Have a good one and I’ll be back soon to update you on quilts and life in general.

Sashing sweatshop

Standard

I am still working on making all the HSTs I need for my sashing! I think it’s totally worth it but I have been living in the HST hinterland (aka sashing sweatshop) for a week straight!

20140424-112352.jpg
My quilt top is fully assembled with two borders now. 🙂 But it needs some more width or it is both too narrow and too short. Whoa is me.
20140424-122944.jpg

I am likely going to need another 200 HSTs for the last element of piecing before moving on to doing the finishing border. This time I’m going to try something fun–curved corners! It takes bias binding but I think I can handle it. I’ll take pics and post about it when I get to that stage!

I don’t know about you, but I love quilt bindings that are different. It’s cool to do something that lends itself to the design in your piecing rather than do a simple straight edge, straight grain binding. I got a bee in my bonnet about this particular look for this quilt because of all the appliqué and the curved bias strip stems on the flowers. Short of doing a full-out scallop, I thought I’d just go ahead and do it this minimalist way.

I am also lusting after my latest acquisitions–two very different jelly rolls. One is Scrumptious by Bonnie and Camille, which is super cute and springy. Then I got a decidedly more masculine jelly roll, Sweet Serenade, by Basic Grey. It’s got more greys, teals, blacks, and some soft neutral strips.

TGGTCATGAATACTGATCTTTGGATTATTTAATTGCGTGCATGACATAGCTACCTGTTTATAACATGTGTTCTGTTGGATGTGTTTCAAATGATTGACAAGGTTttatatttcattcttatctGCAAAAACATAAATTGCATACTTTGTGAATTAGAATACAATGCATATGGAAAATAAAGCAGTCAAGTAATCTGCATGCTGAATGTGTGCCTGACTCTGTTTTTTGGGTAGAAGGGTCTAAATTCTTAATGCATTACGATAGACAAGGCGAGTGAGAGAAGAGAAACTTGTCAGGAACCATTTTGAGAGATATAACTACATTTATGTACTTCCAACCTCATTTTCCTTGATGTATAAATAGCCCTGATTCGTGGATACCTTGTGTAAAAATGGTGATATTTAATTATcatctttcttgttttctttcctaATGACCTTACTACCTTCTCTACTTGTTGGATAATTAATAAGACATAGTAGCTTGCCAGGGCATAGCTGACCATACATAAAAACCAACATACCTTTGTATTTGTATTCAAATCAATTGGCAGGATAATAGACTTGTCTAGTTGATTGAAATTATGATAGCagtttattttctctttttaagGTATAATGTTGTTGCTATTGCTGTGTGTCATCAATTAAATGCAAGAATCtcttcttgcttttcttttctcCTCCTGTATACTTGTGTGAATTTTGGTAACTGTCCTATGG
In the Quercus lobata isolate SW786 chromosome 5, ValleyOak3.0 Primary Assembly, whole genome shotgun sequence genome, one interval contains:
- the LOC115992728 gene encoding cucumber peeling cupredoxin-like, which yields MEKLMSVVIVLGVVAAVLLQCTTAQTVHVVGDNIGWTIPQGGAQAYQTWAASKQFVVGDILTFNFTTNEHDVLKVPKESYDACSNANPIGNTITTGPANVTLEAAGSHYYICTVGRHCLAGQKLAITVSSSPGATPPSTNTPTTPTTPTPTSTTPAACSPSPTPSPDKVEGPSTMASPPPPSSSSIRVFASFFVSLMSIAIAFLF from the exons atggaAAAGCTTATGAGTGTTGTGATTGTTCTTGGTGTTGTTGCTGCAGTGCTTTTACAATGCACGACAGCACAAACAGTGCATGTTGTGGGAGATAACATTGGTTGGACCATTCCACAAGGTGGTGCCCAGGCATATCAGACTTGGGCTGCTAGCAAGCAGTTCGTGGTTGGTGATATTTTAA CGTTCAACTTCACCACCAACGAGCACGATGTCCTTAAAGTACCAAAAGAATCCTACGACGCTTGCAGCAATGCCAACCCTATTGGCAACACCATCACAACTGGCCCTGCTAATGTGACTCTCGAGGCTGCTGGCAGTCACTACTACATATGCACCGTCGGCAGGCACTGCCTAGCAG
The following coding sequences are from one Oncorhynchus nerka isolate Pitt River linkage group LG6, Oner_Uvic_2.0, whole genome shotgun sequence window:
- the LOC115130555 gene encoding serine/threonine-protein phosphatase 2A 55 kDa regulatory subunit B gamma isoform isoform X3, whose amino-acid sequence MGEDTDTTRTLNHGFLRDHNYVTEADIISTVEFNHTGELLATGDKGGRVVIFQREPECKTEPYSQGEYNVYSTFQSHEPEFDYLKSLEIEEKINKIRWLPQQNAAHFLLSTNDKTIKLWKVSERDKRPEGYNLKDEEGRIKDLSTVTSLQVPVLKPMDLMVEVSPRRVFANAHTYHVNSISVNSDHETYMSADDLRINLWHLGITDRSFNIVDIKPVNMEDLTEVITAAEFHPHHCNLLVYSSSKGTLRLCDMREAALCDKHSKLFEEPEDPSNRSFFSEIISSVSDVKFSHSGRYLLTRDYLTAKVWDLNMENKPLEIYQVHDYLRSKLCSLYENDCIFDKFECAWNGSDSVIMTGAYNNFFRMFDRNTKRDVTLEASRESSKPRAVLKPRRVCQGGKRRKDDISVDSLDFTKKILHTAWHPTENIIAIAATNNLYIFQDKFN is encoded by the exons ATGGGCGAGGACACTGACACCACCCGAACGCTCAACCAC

20140424-123009.jpg
I haven’t really secured any ideas in my head about what to make with them. I was thinking about maybe doing a really cute Irish chain pattern that’s got some curves with Scrumptious, but then I got Sweet Serenade and I’m thinking that would make an awesome and unexpected Irish chain.

I find myself thinking about patterns that are unexpected when paired with modern fabrics instead of the usual traditional stuff.

Here’s a traditional looking stars quilt. I made it decidedly modern by using a charcoal grey Kona solid as the background and an urban jelly roll called Bluebird Park by Kate and Birdie.
.

20140424-112021.jpg

20140424-112052.jpg

There’s the very traditional like the double wedding ring. Very beautiful. Nothing wrong with it. But I don’t want my patchwork (or quilting, for that matter) to make the house look like Downton Abbey. I wouldn’t be able to keep a straight face in my own home if I did that! I want it to be modern and loads of fun with texture both visually and physically. I have every intention of making this pattern but I have yet to decide how to go about my palette.

20140424-123045.jpg
That is my CD rack/jumble of saved selvages and jelly roll wraps. It’s one way of going about my palette choice. Each wrap looks neat and has colour ideas on them!

So that’s where I’m at, guys. Lots of piecing and quilting to do!

Have a good week!